Ebola vaccine arrives in DR Congo amid outbreak

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An outbreak of Ebola, once confined to remote rural areas in the Democratic Republic of the Congo, now has spread to an area just outside of city of more than one million people, health officials said Thursday.

As the outbreak continues to grow, fears that it may spread overseas linger as many remember the West African Epidemic in 2014.

In this photo taken Saturday, May 12, health workers don protective clothing as they prepare to attend to suspected Ebola patients at Bikoro Hospital in Bikoro, Congo.

"Since the announcement of the alert in Mbandaka, our epidemiologists are working in the field with community relays to identify people who have been in contact with suspected cases".

Previously the disease was suspected in patients only in rural parts of the country, but reaching the city of Mbandaka makes the outbreak, which was first reported on May 8, significantly bigger than previously thought.

Authorities will intensify efforts to monitor and trace the Congo population at all air, sea and road access routes, Mr Ilunga said.

Mbandaka, a city of nearly 1.2 million people, is in a busy travel corridor in Congo's northwest Equateur province and is upstream from the capital, Kinshasa, a city of about 10 million.

"The arrival of Ebola in an urban area is very concerning and WHO and partners are working together to rapidly scale up the search for all contacts of the confirmed case in the Mbandaka area", WHO Regional Director for Africa, Matshidiso Moeti, said in a statement.

The city is on the banks of the Congo River which connects to the capital Kinshaha, hundreds of kilometres to the south, and also to surrounding countries, increasing the risk of a national and regional outbreak, according to World Health Organization officials.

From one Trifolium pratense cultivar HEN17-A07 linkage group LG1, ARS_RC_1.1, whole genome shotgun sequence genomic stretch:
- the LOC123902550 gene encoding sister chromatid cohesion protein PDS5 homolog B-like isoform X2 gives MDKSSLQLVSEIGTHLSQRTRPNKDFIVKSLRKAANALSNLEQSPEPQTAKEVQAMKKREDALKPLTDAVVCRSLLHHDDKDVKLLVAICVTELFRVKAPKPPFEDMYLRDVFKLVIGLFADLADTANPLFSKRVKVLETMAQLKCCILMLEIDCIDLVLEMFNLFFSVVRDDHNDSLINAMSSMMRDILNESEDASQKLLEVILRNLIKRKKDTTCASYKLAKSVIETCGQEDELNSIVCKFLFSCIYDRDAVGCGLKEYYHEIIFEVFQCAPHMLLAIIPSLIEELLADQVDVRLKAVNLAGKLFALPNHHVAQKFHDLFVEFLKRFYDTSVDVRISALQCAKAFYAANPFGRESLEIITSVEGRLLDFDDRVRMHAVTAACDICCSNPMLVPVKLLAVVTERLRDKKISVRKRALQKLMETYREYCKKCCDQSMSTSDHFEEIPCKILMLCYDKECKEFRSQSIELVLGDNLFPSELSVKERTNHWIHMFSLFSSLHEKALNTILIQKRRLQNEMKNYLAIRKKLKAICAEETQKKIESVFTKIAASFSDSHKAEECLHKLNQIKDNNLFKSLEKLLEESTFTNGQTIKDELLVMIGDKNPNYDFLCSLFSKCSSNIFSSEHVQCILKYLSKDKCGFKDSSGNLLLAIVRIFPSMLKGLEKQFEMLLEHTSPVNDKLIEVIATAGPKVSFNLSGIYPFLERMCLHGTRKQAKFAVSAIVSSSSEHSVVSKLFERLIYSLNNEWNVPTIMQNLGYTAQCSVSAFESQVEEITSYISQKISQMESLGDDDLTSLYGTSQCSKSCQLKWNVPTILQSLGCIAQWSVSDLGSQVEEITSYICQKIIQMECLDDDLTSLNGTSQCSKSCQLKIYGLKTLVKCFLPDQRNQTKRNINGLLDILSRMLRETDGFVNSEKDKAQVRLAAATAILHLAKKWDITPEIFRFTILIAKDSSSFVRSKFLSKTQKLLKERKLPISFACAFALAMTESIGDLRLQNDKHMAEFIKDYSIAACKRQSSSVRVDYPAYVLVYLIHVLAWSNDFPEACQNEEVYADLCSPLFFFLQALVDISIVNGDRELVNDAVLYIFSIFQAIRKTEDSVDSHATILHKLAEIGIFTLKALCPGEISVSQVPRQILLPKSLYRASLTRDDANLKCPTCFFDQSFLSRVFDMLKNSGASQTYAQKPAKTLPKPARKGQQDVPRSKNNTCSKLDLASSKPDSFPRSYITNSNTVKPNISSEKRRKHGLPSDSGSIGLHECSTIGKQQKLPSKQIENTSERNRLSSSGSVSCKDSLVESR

Only one of the 25 dead has been confirmed as Ebola, it said, adding that no new health professionals have been contaminated.

At present the teams of healthcare personnel are trying to look for all the contacts of the infected person to seek out those at risk.

The Ebola vaccine called rVSV-ZEBOV - has been shown to be safe in humans and highly effective against the virus, according to the WHO.

"This is a concerning development but we now have better tools than ever before to combat Ebola", Tedros Adhanom Ghebreyesus, WHO Director-General, said of the new urban case.

World Health Organization also sent 300 body bags to DRC to ensure those who had died from the virus were safely buried. The rituals around traditional burial practices are an issue that "always draws a lot of attention and reticence and complication", he said. The WHO has sent 4,000 doses to Congo and said it will dispatch thousands more as needed in the coming days. On average, about 50% of people who become ill with Ebola die.

Symptoms include fever, diarrhea, muscle pain and at times internal and external bleeding.

The virus is endemic to DRC, and causes an acute, serious illness, which is often fatal if untreated.

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